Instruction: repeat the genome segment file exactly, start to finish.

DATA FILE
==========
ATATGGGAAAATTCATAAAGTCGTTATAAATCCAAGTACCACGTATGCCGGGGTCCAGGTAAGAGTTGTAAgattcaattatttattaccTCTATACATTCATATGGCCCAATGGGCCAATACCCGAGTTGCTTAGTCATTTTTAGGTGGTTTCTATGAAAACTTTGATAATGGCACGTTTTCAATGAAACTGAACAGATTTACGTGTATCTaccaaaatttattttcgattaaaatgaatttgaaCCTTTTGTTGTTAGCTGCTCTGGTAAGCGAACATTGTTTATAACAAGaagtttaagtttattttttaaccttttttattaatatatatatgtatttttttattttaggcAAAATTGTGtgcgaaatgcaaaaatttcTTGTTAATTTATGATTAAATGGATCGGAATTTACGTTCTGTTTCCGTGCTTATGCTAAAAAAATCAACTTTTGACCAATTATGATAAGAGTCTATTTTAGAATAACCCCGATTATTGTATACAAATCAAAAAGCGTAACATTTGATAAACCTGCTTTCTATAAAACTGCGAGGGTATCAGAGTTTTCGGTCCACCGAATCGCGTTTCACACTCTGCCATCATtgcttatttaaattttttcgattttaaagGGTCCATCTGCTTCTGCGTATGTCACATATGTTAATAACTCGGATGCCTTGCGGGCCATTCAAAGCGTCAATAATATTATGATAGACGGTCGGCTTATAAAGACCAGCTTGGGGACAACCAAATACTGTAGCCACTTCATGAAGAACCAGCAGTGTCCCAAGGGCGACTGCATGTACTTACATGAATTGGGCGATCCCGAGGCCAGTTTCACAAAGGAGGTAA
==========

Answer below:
ATATGGGAAAATTCATAAAGTCGTTATAAATCCAAGTACCACGTATGCCGGGGTCCAGGTAAGAGTTGTAAgattcaattatttattaccTCTATACATTCATATGGCCCAATGGGCCAATACCCGAGTTGCTTAGTCATTTTTAGGTGGTTTCTATGAAAACTTTGATAATGGCACGTTTTCAATGAAACTGAACAGATTTACGTGTATCTaccaaaatttattttcgattaaaatgaatttgaaCCTTTTGTTGTTAGCTGCTCTGGTAAGCGAACATTGTTTATAACAAGaagtttaagtttattttttaaccttttttattaatatatatatgtatttttttattttaggcAAAATTGTGtgcgaaatgcaaaaatttcTTGTTAATTTATGATTAAATGGATCGGAATTTACGTTCTGTTTCCGTGCTTATGCTAAAAAAATCAACTTTTGACCAATTATGATAAGAGTCTATTTTAGAATAACCCCGATTATTGTATACAAATCAAAAAGCGTAACATTTGATAAACCTGCTTTCTATAAAACTGCGAGGGTATCAGAGTTTTCGGTCCACCGAATCGCGTTTCACACTCTGCCATCATtgcttatttaaattttttcgattttaaagGGTCCATCTGCTTCTGCGTATGTCACATATGTTAATAACTCGGATGCCTTGCGGGCCATTCAAAGCGTCAATAATATTATGATAGACGGTCGGCTTATAAAGACCAGCTTGGGGACAACCAAATACTGTAGCCACTTCATGAAGAACCAGCAGTGTCCCAAGGGCGACTGCATGTACTTACATGAATTGGGCGATCCCGAGGCCAGTTTCACAAAGGAGGTAA